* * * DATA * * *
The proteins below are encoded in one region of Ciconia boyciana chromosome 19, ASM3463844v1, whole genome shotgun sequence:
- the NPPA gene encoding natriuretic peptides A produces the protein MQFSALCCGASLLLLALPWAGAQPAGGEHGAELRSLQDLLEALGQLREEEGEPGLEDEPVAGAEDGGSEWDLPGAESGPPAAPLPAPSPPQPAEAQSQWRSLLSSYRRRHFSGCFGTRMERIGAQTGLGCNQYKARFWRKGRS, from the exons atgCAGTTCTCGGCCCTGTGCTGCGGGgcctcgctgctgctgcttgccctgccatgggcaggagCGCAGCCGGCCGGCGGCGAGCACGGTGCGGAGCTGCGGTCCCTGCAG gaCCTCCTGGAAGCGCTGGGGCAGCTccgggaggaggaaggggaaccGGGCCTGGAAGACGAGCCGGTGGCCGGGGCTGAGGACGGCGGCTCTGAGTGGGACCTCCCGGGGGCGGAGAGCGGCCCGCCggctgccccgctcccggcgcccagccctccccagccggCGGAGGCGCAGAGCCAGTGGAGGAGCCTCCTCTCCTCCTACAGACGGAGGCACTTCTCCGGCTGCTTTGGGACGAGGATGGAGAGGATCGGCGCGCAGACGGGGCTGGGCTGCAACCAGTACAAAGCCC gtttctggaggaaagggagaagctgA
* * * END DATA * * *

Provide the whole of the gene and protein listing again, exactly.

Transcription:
The proteins below are encoded in one region of Ciconia boyciana chromosome 19, ASM3463844v1, whole genome shotgun sequence:
- the NPPA gene encoding natriuretic peptides A produces the protein MQFSALCCGASLLLLALPWAGAQPAGGEHGAELRSLQDLLEALGQLREEEGEPGLEDEPVAGAEDGGSEWDLPGAESGPPAAPLPAPSPPQPAEAQSQWRSLLSSYRRRHFSGCFGTRMERIGAQTGLGCNQYKARFWRKGRS, from the exons atgCAGTTCTCGGCCCTGTGCTGCGGGgcctcgctgctgctgcttgccctgccatgggcaggagCGCAGCCGGCCGGCGGCGAGCACGGTGCGGAGCTGCGGTCCCTGCAG gaCCTCCTGGAAGCGCTGGGGCAGCTccgggaggaggaaggggaaccGGGCCTGGAAGACGAGCCGGTGGCCGGGGCTGAGGACGGCGGCTCTGAGTGGGACCTCCCGGGGGCGGAGAGCGGCCCGCCggctgccccgctcccggcgcccagccctccccagccggCGGAGGCGCAGAGCCAGTGGAGGAGCCTCCTCTCCTCCTACAGACGGAGGCACTTCTCCGGCTGCTTTGGGACGAGGATGGAGAGGATCGGCGCGCAGACGGGGCTGGGCTGCAACCAGTACAAAGCCC gtttctggaggaaagggagaagctgA